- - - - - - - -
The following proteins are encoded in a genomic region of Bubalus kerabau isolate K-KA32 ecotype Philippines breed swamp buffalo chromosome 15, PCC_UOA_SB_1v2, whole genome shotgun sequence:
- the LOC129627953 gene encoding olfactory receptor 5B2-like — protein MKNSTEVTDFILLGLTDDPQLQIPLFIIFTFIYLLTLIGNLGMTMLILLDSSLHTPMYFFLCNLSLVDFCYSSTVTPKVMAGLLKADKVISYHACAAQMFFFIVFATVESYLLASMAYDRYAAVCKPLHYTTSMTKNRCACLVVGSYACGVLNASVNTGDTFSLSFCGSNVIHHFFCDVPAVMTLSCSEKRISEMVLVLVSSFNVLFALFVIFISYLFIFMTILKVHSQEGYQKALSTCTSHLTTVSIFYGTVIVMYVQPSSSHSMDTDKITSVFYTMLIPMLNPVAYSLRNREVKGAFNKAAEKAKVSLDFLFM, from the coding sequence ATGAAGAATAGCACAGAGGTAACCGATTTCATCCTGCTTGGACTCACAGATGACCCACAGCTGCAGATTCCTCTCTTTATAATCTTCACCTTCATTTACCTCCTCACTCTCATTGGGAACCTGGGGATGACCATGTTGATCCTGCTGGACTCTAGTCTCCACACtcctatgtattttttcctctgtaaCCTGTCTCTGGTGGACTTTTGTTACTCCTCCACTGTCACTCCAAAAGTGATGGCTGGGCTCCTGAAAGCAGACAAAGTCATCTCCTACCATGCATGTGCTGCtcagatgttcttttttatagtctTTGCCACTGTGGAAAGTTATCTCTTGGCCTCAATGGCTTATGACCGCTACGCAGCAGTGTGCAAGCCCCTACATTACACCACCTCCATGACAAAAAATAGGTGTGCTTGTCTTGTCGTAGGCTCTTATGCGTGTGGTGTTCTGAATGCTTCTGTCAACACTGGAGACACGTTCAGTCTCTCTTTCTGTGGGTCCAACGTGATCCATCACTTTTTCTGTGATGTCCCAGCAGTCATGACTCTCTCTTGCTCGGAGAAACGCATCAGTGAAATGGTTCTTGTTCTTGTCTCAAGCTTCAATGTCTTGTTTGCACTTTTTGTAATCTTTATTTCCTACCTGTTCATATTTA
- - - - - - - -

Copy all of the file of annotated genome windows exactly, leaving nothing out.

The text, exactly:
The following proteins are encoded in a genomic region of Bubalus kerabau isolate K-KA32 ecotype Philippines breed swamp buffalo chromosome 15, PCC_UOA_SB_1v2, whole genome shotgun sequence:
- the LOC129627953 gene encoding olfactory receptor 5B2-like — protein MKNSTEVTDFILLGLTDDPQLQIPLFIIFTFIYLLTLIGNLGMTMLILLDSSLHTPMYFFLCNLSLVDFCYSSTVTPKVMAGLLKADKVISYHACAAQMFFFIVFATVESYLLASMAYDRYAAVCKPLHYTTSMTKNRCACLVVGSYACGVLNASVNTGDTFSLSFCGSNVIHHFFCDVPAVMTLSCSEKRISEMVLVLVSSFNVLFALFVIFISYLFIFMTILKVHSQEGYQKALSTCTSHLTTVSIFYGTVIVMYVQPSSSHSMDTDKITSVFYTMLIPMLNPVAYSLRNREVKGAFNKAAEKAKVSLDFLFM, from the coding sequence ATGAAGAATAGCACAGAGGTAACCGATTTCATCCTGCTTGGACTCACAGATGACCCACAGCTGCAGATTCCTCTCTTTATAATCTTCACCTTCATTTACCTCCTCACTCTCATTGGGAACCTGGGGATGACCATGTTGATCCTGCTGGACTCTAGTCTCCACACtcctatgtattttttcctctgtaaCCTGTCTCTGGTGGACTTTTGTTACTCCTCCACTGTCACTCCAAAAGTGATGGCTGGGCTCCTGAAAGCAGACAAAGTCATCTCCTACCATGCATGTGCTGCtcagatgttcttttttatagtctTTGCCACTGTGGAAAGTTATCTCTTGGCCTCAATGGCTTATGACCGCTACGCAGCAGTGTGCAAGCCCCTACATTACACCACCTCCATGACAAAAAATAGGTGTGCTTGTCTTGTCGTAGGCTCTTATGCGTGTGGTGTTCTGAATGCTTCTGTCAACACTGGAGACACGTTCAGTCTCTCTTTCTGTGGGTCCAACGTGATCCATCACTTTTTCTGTGATGTCCCAGCAGTCATGACTCTCTCTTGCTCGGAGAAACGCATCAGTGAAATGGTTCTTGTTCTTGTCTCAAGCTTCAATGTCTTGTTTGCACTTTTTGTAATCTTTATTTCCTACCTGTTCATATTTA